That’s how long it took from the moment the Japanese torpedo struck the U.S.S. McKean‘s starboard hull until the last of the venerable ship’s four signature stacks disappeared from view beneath Empress Augusta Bay in the early morning hours of November 17, 1943.
For a vessel that had been afloat for a quarter century and had become a workhorse for the Navy and its frequent Marine Corps passengers during the Solomon Islands campaign, the end was swift and tragic.
Of the 338 men aboard, 116 were killed. That the death toll was not even higher was a credit to the coolheadedness of McKean‘s crew, the Marine detachment on board, and the men on nearby U.S. ships who engaged Japanese planes even as they plucked survivors from the water.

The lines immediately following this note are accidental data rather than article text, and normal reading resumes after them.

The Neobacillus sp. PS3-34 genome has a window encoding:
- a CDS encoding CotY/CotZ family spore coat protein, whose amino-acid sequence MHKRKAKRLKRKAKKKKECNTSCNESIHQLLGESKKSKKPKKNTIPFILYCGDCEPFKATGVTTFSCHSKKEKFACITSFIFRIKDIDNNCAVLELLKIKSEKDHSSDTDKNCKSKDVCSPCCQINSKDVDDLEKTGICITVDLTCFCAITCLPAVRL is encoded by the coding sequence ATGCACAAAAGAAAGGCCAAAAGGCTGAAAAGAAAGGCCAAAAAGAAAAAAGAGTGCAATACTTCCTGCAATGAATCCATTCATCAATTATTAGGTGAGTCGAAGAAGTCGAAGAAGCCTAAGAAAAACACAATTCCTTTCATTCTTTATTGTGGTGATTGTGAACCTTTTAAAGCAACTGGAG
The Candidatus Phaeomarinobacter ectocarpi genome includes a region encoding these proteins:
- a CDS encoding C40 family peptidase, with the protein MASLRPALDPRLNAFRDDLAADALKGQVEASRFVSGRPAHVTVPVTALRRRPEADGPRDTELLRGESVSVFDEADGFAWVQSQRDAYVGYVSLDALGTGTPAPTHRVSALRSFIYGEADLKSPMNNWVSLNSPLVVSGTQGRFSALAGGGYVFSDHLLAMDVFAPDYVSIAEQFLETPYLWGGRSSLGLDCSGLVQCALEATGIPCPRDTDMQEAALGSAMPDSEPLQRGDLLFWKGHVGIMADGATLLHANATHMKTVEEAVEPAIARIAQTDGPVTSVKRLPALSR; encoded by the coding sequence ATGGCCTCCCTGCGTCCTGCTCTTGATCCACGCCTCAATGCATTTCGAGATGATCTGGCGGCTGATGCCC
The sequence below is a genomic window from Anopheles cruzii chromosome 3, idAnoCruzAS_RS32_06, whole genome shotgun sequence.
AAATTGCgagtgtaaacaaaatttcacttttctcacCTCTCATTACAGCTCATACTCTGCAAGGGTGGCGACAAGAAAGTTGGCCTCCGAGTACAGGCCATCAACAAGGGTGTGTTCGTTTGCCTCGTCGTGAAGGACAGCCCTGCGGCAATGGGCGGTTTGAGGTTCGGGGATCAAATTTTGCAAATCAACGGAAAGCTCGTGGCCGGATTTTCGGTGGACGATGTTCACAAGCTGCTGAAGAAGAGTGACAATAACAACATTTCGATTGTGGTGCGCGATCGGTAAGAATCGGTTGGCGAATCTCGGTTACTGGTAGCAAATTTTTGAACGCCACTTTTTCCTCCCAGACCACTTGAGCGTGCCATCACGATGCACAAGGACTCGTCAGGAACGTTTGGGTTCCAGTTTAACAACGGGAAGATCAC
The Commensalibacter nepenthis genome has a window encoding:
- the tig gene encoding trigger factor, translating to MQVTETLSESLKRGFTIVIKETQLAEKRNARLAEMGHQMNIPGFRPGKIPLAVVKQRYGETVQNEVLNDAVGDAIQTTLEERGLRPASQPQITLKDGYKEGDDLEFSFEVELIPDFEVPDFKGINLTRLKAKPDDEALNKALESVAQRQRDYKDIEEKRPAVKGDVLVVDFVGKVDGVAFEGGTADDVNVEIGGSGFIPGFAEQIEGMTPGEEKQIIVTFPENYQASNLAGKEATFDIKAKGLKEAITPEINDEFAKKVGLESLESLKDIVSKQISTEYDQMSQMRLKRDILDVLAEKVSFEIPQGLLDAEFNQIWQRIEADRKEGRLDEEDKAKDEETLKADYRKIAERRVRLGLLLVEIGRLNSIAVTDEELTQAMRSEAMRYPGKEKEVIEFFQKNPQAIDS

In the words of United Press correspondent Frank Tremaine, the “gallant little destroyer-transport … went down with her siren wailing defiance to the Japs and her hull flaming amid a series of heroic exploits which fittingly wound up her 25-year career.”